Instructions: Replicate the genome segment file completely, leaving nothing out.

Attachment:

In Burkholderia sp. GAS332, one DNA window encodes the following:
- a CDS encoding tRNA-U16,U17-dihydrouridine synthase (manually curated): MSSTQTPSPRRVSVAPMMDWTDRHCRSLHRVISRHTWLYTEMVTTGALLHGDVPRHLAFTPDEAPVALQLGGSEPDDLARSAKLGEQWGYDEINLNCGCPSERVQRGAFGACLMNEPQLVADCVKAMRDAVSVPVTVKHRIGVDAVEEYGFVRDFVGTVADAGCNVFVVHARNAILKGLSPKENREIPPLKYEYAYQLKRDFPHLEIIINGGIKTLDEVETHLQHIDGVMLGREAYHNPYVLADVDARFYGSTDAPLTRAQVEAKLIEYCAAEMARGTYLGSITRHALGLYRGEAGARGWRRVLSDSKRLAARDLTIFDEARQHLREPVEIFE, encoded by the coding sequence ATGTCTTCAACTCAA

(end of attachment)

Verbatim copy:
In Burkholderia sp. GAS332, one DNA window encodes the following:
- a CDS encoding tRNA-U16,U17-dihydrouridine synthase (manually curated): MSSTQTPSPRRVSVAPMMDWTDRHCRSLHRVISRHTWLYTEMVTTGALLHGDVPRHLAFTPDEAPVALQLGGSEPDDLARSAKLGEQWGYDEINLNCGCPSERVQRGAFGACLMNEPQLVADCVKAMRDAVSVPVTVKHRIGVDAVEEYGFVRDFVGTVADAGCNVFVVHARNAILKGLSPKENREIPPLKYEYAYQLKRDFPHLEIIINGGIKTLDEVETHLQHIDGVMLGREAYHNPYVLADVDARFYGSTDAPLTRAQVEAKLIEYCAAEMARGTYLGSITRHALGLYRGEAGARGWRRVLSDSKRLAARDLTIFDEARQHLREPVEIFE, encoded by the coding sequence ATGTCTTCAACTCAA